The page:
Russia warns of backlash for U.S., Poland missile deal
Russia lashed out at a deal signed Wednesday to place a U.S. missile defence base in Poland, warning that Moscow may respond with more than just diplomatic measures.
Russia's Foreign Ministry said the U.S. missile shield plans are clearly aimed at weakening Russia and that Moscow's response to any development beyond the current plans will go beyond diplomacy.
The warning came amid severe tension between Russia and the U.S. over the conflict in Georgia.
U.S. Secretary of State Condoleezza Rice and Polish Foreign Minister Radek Sikorski signed the agreement in a ceremony in the Polish capital, Warsaw.
The deal is still to be ratified in the Polish parliament, but observers have said the measure should pass easily.
Rice hailed the agreement and praised Poland as a "strong defender of freedom, even in dark times."
"Freedom can be denied for a while, but it cannot be denied forever," Rice told reporters at the ceremony. "In troubled times it is most important to have friends."
'The simple fact is that Poland and all the countries that share borders with Russia want nothing to do with Russia. They are all tired of being bullied by Russia.'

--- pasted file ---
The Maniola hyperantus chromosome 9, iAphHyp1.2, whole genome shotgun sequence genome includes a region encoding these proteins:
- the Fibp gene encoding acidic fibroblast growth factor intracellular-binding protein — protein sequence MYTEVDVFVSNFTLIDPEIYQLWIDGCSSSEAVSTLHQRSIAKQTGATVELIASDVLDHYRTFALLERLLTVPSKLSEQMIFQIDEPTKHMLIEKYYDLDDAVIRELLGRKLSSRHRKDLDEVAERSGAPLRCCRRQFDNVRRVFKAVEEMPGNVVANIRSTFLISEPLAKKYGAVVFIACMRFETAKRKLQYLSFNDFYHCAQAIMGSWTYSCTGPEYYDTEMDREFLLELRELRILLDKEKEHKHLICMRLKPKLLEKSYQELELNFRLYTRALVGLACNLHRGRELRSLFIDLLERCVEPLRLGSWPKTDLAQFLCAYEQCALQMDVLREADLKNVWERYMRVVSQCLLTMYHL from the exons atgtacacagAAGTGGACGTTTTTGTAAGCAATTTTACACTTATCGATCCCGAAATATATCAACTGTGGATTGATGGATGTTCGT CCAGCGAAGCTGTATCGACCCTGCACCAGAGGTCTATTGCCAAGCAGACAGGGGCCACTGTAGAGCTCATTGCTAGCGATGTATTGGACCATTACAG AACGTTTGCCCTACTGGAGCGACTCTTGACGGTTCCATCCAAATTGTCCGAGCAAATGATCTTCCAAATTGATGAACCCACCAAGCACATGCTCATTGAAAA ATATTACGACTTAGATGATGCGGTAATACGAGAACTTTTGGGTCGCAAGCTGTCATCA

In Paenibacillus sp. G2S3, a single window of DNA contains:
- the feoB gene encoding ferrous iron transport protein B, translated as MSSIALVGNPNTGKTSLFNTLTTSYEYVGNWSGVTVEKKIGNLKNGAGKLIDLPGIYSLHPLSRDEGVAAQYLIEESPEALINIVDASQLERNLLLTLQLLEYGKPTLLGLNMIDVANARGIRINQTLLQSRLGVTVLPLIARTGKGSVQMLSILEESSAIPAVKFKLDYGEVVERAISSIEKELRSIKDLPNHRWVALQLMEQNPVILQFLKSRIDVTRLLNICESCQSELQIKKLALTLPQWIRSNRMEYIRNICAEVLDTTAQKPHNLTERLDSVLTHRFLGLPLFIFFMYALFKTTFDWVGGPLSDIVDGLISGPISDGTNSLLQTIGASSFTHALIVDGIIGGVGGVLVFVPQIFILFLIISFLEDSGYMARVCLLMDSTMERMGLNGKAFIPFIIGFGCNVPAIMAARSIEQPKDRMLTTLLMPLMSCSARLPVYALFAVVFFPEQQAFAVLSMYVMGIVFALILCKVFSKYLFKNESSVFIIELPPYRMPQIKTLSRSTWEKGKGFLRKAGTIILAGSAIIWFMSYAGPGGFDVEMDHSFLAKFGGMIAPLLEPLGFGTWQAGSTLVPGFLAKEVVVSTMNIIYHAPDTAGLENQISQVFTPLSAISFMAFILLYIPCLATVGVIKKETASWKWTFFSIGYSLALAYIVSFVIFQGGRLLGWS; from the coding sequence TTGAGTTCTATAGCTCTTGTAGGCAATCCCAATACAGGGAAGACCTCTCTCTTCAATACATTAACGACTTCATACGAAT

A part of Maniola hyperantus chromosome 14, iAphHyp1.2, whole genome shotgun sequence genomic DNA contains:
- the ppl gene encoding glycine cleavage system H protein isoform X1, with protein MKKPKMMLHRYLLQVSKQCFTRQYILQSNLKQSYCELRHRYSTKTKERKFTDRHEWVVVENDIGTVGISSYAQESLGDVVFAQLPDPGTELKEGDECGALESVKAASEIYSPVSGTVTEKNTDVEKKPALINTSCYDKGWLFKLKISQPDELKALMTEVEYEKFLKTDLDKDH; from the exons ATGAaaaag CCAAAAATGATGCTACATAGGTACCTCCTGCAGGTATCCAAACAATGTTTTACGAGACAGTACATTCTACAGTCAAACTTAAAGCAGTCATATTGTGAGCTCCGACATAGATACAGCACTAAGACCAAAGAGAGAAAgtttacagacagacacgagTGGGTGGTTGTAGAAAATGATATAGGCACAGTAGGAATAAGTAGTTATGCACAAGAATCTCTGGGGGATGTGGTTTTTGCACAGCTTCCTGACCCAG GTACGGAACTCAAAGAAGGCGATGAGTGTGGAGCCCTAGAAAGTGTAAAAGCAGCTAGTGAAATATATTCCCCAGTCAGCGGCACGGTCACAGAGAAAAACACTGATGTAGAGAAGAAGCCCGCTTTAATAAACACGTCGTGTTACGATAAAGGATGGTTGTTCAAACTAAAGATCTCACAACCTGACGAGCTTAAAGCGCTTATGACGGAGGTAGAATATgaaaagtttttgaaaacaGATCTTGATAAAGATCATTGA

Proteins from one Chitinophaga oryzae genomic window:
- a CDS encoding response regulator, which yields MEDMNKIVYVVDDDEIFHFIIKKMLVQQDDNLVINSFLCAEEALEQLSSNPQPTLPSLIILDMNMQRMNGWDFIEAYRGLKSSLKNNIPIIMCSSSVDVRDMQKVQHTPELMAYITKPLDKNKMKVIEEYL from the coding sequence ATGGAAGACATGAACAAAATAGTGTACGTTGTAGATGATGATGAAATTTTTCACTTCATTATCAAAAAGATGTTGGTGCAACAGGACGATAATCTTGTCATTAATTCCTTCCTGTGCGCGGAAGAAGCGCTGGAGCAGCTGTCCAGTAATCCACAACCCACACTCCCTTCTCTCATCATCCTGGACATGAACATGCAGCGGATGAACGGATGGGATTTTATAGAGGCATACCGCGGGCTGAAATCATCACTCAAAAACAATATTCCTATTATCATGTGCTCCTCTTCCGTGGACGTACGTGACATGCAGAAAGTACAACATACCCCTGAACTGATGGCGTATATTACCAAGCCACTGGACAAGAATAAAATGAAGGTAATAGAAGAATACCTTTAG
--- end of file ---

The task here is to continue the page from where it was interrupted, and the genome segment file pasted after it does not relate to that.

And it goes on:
Polish Prime Minister Donald Tusk said the agreement came after tough, but friendly negotiations.
"We have achieved our main goals, which means that our country and the United States will be more secure," he said.
Moscow has angrily insisted the presence of U.S. missiles near its border is a threat to the national security of Russia, which held Poland under its yoke for much of the latter half of the 20th century.
In the wake of the deal being announced last week, one of Russia's top military officials, Gen. Anatoly Nogovitsyn, warned that Poland is risking attack, and possibly a nuclear one, Russia's Interfax news agency reported.
The U.S. has said the missile defence system, which includes a proposed tracking base in the Czech Republic, is designed to protect against potential missile strikes from so-called "rogue" states such as Iran and North Korea.
The agreement comes amid high tensions between Washington and Moscow over Russia's recent military campaign in Georgia.
With files from the Associated Press